The House of Commons debated the Banking Bill yesterday. A number of Conservative MPs spoke out against the Government’s plans. The most telling contribution came from John Redwood.
"This is the biggest, most important and most dramatic money resolution I have ever seen in the House of Commons. It has taken 1,000 years to amass a debt that the Government put at around £550 billion. Under this money resolution and the associated actions that the Government might take, they might double the debt by making that amount of money available as loans and share capital to banks or put the same amount again at risk through their loan guarantee scheme. As my hon. Friends have indicated, if we consolidate on the general balance sheet, as we should, all the assets and liabilities of the banks that the Government are buying, we do not just double the debt but quadruple or even quintuple it when one takes into account the full size of RBS, Northern Rock and Bradford and Bingley—no others, we trust, but this is very open-ended and implies that there could be others.
The money resolution takes the form of two different assertions. First, we are invited to give the Secretary of State power to put out money provided by Parliament under these headings, and secondly, in urgent cases, to authorise payments to be made out of the Consolidated Fund. The Bill that backs up the money resolution contains even more wide-ranging powers relating to the central bank, enabling quite a lot of money to be generated by the bank through quantitative easing and the manoeuvres of its own balance sheets, so the process is literally open-ended. We have absolutely no idea how much is involved.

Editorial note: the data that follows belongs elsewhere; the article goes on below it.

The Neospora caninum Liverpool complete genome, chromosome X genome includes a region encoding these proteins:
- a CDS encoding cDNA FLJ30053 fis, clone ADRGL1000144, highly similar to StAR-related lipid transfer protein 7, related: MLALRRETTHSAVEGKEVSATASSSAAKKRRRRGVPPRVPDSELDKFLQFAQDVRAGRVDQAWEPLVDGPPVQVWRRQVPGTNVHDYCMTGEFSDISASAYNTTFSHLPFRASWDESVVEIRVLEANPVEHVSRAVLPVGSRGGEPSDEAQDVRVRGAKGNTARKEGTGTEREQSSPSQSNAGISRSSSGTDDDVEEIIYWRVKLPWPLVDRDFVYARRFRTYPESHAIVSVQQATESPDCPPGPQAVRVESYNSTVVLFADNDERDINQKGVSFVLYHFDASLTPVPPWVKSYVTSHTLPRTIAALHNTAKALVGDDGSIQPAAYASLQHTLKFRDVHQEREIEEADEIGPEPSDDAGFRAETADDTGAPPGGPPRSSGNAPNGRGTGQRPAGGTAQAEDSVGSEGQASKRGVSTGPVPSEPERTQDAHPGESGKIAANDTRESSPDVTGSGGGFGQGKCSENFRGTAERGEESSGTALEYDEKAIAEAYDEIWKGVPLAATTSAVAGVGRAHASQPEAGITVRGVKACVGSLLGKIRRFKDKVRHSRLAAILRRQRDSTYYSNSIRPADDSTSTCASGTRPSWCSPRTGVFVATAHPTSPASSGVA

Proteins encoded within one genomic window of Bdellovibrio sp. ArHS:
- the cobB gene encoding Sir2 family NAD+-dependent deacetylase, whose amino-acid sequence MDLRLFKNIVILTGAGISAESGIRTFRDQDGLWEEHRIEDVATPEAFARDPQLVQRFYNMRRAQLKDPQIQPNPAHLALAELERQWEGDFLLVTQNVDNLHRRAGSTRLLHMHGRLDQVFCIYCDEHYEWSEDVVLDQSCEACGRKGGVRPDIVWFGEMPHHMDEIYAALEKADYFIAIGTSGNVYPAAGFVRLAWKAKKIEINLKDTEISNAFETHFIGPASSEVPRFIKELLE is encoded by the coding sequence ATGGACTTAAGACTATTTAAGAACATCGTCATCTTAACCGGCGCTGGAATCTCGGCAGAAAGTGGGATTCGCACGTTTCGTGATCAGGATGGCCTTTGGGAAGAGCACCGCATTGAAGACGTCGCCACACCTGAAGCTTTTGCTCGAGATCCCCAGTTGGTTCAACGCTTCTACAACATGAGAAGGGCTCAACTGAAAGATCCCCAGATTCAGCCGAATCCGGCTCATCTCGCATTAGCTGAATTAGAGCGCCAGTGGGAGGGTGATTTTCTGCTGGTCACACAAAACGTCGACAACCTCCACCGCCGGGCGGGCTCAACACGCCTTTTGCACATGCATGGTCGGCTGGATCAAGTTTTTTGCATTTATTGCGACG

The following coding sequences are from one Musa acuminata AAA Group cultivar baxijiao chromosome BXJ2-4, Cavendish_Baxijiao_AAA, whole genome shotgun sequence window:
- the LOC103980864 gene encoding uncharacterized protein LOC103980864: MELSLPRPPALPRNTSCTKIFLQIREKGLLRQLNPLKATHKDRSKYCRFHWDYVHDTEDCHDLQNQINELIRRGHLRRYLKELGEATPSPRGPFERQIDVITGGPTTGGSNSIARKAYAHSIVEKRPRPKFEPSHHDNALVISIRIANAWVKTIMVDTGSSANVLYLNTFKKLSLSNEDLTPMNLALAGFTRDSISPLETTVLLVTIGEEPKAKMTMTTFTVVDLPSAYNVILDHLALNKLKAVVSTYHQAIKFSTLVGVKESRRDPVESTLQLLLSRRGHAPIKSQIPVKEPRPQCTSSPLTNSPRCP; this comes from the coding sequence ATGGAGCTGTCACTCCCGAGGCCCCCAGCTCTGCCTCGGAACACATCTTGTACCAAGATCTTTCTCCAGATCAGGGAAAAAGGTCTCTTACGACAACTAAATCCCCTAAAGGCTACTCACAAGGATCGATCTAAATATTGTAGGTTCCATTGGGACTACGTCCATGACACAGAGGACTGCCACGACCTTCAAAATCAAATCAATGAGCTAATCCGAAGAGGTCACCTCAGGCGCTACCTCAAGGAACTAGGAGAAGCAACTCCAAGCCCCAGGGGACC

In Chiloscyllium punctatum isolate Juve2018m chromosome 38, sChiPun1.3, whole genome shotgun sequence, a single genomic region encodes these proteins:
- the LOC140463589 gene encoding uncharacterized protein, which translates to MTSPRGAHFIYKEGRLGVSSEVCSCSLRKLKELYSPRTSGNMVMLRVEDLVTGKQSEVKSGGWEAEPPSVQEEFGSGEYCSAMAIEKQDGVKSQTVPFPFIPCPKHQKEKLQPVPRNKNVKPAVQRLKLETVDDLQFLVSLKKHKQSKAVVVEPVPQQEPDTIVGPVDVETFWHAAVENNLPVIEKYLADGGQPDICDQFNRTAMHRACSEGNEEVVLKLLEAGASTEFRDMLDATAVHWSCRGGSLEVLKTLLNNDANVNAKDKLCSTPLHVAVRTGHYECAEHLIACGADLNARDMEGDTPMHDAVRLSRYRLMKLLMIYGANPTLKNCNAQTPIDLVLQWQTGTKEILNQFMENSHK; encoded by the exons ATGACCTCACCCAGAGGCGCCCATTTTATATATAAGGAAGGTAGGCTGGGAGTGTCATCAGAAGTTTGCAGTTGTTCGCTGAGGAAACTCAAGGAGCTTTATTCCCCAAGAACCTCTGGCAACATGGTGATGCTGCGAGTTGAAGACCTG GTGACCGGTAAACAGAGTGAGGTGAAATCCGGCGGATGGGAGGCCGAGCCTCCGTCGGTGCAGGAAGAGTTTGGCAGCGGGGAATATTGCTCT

I know that others wish to speak. It is a pity that we do not have a three-hour debate on the biggest sum of money ever voted on in the history of Parliament, but I do not want to detract from colleagues’ time. I have made my main points: the Government should show more care, they should provide us with some numbers and they should understand that the total sum involved is too big."
I am not agitating for the removal of George Osborne, but I do think that the Conservatives would be foolhardy not to draw on Mr Redwood’s talents if they win the next election. He is, famously, extremely intelligent and has reminded us throughout this crisis that he has an outstanding mastery of detail.
Yet what I think really sets him apart is his clarity of thought. He doesn’t just have all the facts and figures at his fingertips – he can utilise those that are relevant, dismiss those that are not, and package them in remarkably clear language. We shouldn’t be nervous or chippy about very bright people being in power. If they are sound and decent, then they should of course be advanced.
Ken Clarke’s successful return to the front bench suggests that the public are happier than they might once have been about old hands being brought back into the fold. Mr Redwood’s challenge to John Major (which after all he had the courage to make in public) is ancient history. Mr Redwood has long battled with a perceived image problem, but these are surmountable too; just ask William Hague.
I don’t even have a job in mind for John Redwood, but I would be delighted to see him back in Whitehall.